Art & Soul’s holiday fair fare
- Published: November 26, 2015
Normally when one retires from organizing a popular artist studio tour, organizing another art fair isn’t the first task one might hope to undertake. But in the case of Yellow Springs resident Lisa Goldberg, the promotion of art is something “intimately tied to her being.”
And so, with help from her contingent of volunteers, Goldberg is continuing her work as an art advocate with the fourth annual Art & Soul: a YS Art Fair, so named in reference to the level of investment artists have in their crafts.
On Saturday, Nov. 21 from 10 a.m. to 5 p.m., 30 artists from Ohio and Indiana will exhibit their wares at Mills Lawn Elementary School Gym. Art & Soul will feature art in countless mediums, from birdhouses to handmade journals to clothing to pottery to photography. Seven of the featured artists are totally new to the show this year, and seven are currently Yellow Springs residents, including Yellow Springs High School senior and photographer Lake Miller, quiltist Pam Geisel, and jewelry maker Alice Young-Basora.
Admission is $3, with part of the proceeds going to the Yellow Springs Police Coat Fund and part going to a scholarship fund Goldberg started for graduating high school students who plan continue their education in the arts. Patrons under six are admitted for free.
The art fair is juried, which means that a few fellow artists helped Goldberg go over the submissions and select participants for the show. The somewhat exclusive nature of Art & Soul ensures a high quality of art, but its exclusivity doesn’t mean the show is for highfalutin’ art collectors only: Art & Soul is designed to appeal to a broad spectrum of tastes, Goldberg said. The variety of mediums will be available at a range of prices, she said, from “not inexpensive” to totally affordable.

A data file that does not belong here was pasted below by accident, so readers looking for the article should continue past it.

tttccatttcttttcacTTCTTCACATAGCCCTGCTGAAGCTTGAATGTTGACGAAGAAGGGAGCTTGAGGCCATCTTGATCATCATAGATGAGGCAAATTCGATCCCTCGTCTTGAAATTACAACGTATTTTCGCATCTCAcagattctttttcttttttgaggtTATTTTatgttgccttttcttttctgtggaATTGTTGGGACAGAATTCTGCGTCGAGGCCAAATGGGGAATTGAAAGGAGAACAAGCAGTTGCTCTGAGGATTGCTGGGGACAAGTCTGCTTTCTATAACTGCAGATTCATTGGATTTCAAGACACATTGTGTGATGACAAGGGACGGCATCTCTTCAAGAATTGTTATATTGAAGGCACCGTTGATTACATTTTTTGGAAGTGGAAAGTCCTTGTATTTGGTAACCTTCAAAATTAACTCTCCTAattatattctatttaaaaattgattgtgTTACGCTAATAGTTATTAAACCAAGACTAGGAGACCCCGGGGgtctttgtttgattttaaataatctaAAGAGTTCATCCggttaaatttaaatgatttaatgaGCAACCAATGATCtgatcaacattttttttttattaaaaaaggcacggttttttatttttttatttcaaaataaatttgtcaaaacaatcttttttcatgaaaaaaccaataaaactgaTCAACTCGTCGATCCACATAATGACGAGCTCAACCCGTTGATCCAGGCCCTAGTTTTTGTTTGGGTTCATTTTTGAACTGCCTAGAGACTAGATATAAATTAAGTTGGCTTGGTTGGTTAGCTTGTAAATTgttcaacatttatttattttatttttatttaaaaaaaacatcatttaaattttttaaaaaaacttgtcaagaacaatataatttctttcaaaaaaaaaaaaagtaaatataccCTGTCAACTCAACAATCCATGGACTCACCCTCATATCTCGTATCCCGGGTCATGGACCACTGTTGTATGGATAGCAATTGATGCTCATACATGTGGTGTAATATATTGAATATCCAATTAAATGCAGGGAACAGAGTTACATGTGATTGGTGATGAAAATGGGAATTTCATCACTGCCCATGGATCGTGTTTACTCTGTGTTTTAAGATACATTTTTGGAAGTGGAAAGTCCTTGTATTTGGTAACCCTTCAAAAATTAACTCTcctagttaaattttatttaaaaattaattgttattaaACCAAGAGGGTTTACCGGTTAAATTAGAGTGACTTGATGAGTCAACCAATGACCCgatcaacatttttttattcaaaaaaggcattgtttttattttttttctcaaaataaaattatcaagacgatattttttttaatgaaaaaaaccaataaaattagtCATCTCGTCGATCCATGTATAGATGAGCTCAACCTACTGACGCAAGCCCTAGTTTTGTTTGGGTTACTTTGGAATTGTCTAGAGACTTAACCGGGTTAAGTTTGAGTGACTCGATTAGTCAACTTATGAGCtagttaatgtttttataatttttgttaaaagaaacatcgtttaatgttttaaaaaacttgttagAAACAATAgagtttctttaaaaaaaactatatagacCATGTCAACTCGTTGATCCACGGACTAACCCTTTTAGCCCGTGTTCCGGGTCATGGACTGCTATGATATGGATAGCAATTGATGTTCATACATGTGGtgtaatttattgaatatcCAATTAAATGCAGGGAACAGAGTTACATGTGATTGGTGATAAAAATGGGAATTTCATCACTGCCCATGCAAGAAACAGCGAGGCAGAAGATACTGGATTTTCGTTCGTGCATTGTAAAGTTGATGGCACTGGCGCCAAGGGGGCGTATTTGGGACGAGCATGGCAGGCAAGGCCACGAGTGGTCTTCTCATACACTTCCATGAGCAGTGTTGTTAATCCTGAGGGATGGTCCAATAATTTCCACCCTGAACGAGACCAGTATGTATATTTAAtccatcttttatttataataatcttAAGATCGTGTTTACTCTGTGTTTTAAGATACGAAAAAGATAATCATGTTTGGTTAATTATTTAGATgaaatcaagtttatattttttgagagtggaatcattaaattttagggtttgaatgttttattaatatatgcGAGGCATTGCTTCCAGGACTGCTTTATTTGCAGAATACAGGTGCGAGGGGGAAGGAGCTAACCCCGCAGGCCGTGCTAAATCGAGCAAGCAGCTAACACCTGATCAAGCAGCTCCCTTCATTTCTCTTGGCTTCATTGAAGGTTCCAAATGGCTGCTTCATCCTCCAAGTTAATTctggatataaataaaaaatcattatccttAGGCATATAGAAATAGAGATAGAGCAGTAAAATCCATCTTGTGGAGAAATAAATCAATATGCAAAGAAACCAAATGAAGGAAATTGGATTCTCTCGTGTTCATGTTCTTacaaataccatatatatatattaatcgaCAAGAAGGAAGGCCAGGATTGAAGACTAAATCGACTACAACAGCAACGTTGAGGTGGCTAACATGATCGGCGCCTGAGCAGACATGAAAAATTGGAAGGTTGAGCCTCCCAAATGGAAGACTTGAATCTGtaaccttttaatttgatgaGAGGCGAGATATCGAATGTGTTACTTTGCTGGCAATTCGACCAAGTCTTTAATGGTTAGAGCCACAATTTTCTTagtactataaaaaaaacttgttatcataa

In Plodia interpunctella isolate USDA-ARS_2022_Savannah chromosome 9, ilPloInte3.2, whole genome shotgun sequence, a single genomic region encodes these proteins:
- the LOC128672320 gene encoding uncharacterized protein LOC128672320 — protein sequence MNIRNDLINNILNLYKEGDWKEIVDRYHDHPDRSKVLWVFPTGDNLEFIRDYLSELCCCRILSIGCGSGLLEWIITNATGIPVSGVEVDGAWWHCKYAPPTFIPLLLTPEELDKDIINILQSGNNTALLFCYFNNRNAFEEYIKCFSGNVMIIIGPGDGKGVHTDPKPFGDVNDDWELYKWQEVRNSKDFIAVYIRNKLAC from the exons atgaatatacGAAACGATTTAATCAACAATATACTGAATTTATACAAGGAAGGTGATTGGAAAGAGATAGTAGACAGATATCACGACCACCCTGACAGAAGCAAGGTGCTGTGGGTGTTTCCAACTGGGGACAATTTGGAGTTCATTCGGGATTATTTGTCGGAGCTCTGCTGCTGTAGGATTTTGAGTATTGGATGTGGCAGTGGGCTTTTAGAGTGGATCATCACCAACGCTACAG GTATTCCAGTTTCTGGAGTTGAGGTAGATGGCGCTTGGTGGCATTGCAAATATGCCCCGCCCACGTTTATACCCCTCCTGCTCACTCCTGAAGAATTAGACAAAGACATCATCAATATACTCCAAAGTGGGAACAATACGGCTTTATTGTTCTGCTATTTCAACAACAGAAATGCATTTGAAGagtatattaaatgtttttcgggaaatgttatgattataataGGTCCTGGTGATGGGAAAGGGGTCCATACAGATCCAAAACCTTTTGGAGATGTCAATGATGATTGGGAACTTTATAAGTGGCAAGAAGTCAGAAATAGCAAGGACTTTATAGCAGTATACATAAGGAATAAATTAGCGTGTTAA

Goldberg feels good about putting the community in touch with its artists because of the powerful role art can play in daily life. Art isn’t just about marketable possessions, she said, but feeling inspired by or connected to someone’s creativity. Seeing the soul of an artist’s craft imbues the piece with meaning, she said. Coffee simply tastes better when drinking out of a handmade mug, Goldberg said, and a piece of handmade jewelry adds that much more personality to the wearer’s ensemble.
A greater appreciation can also be fostered when patrons have a chance to mingle with the artists behind pieces they love. Art & Soul is an “intimate” fair at only 30 participants, Goldberg said, but this means that curious fairgoers will have more opportunities to speak with artists about what they do and why they do it.
One aspect of the fair that may be of particular interest to Yellow Springs residents is the “upcycling” — or using old goods in new ways — done by many of the exhibiting artists, Goldberg said. People recognize that we live in a “throw away” society, she said, so when artists give bits of human detritus new life, a statement is being made about disposability and how one might counteract profligate waste. At least eight of the artists at Art & Soul use upcycled goods. Upwear Urban Art Clothing uses reclaimed and repurposed fabrics in their handmade clothing, BJ and Greg Jordan use found objects in their jewelry, and Nicci Seibert will present her clothing, blankets and accessories made from recycled clothing.
And regardless of the process or materials an artist uses, art appreciators can rest assured that they are buying directly from a piece’s creator instead of an industry, Goldberg said. She added that the fair is an ideal place for holiday shopping, though she also noted that for every piece she buys as a gift, she typically buys a piece for herself.
For more information on the Art & Soul: http://www.ysarts.org/artSoul.html or call 937-767-7285.